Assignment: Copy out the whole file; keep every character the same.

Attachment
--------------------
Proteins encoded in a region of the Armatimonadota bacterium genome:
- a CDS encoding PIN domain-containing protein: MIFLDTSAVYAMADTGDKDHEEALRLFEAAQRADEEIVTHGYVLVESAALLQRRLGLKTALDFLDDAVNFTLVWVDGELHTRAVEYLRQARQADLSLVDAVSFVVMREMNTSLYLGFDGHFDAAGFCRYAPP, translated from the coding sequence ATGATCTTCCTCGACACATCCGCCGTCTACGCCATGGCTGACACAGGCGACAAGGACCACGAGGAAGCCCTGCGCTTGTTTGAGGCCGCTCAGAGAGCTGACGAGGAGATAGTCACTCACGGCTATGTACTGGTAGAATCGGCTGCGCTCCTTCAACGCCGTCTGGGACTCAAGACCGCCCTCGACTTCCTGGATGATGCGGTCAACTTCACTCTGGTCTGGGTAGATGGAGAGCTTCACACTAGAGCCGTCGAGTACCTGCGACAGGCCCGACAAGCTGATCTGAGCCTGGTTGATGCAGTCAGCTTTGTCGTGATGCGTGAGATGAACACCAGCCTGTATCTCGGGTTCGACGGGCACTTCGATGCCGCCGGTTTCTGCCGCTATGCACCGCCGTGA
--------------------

Proteins encoded in a region of the Armatimonadota bacterium genome:
- a CDS encoding PIN domain-containing protein: MIFLDTSAVYAMADTGDKDHEEALRLFEAAQRADEEIVTHGYVLVESAALLQRRLGLKTALDFLDDAVNFTLVWVDGELHTRAVEYLRQARQADLSLVDAVSFVVMREMNTSLYLGFDGHFDAAGFCRYAPP, translated from the coding sequence ATGATCTTCCTCGACACATCCGCCGTCTACGCCATGGCTGACACAGGCGACAAGGACCACGAGGAAGCCCTGCGCTTGTTTGAGGCCGCTCAGAGAGCTGACGAGGAGATAGTCACTCACGGCTATGTACTGGTAGAATCGGCTGCGCTCCTTCAACGCCGTCTGGGACTCAAGACCGCCCTCGACTTCCTGGATGATGCGGTCAACTTCACTCTGGTCTGGGTAGATGGAGAGCTTCACACTAGAGCCGTCGAGTACCTGCGACAGGCCCGACAAGCTGATCTGAGCCTGGTTGATGCAGTCAGCTTTGTCGTGATGCGTGAGATGAACACCAGCCTGTATCTCGGGTTCGACGGGCACTTCGATGCCGCCGGTTTCTGCCGCTATGCACCGCCGTGA